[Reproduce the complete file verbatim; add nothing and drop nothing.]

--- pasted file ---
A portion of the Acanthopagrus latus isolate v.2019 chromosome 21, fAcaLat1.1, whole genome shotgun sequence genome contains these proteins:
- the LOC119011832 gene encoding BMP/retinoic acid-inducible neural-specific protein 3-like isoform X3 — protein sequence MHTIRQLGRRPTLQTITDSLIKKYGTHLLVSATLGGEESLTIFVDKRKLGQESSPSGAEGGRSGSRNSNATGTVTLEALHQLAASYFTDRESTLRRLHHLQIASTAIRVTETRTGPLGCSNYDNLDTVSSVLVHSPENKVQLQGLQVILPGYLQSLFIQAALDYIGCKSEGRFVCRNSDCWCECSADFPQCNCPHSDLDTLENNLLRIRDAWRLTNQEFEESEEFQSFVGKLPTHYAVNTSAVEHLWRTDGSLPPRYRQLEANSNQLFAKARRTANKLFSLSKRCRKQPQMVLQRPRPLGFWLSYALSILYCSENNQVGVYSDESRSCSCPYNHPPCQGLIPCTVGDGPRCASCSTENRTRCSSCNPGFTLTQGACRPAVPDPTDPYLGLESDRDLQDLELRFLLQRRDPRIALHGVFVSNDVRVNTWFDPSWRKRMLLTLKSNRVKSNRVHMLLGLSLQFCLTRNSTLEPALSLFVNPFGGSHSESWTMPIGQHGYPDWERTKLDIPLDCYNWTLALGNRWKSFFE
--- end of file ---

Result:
A portion of the Acanthopagrus latus isolate v.2019 chromosome 21, fAcaLat1.1, whole genome shotgun sequence genome contains these proteins:
- the LOC119011832 gene encoding BMP/retinoic acid-inducible neural-specific protein 3-like isoform X3 — protein sequence MHTIRQLGRRPTLQTITDSLIKKYGTHLLVSATLGGEESLTIFVDKRKLGQESSPSGAEGGRSGSRNSNATGTVTLEALHQLAASYFTDRESTLRRLHHLQIASTAIRVTETRTGPLGCSNYDNLDTVSSVLVHSPENKVQLQGLQVILPGYLQSLFIQAALDYIGCKSEGRFVCRNSDCWCECSADFPQCNCPHSDLDTLENNLLRIRDAWRLTNQEFEESEEFQSFVGKLPTHYAVNTSAVEHLWRTDGSLPPRYRQLEANSNQLFAKARRTANKLFSLSKRCRKQPQMVLQRPRPLGFWLSYALSILYCSENNQVGVYSDESRSCSCPYNHPPCQGLIPCTVGDGPRCASCSTENRTRCSSCNPGFTLTQGACRPAVPDPTDPYLGLESDRDLQDLELRFLLQRRDPRIALHGVFVSNDVRVNTWFDPSWRKRMLLTLKSNRVKSNRVHMLLGLSLQFCLTRNSTLEPALSLFVNPFGGSHSESWTMPIGQHGYPDWERTKLDIPLDCYNWTLALGNRWKSFFE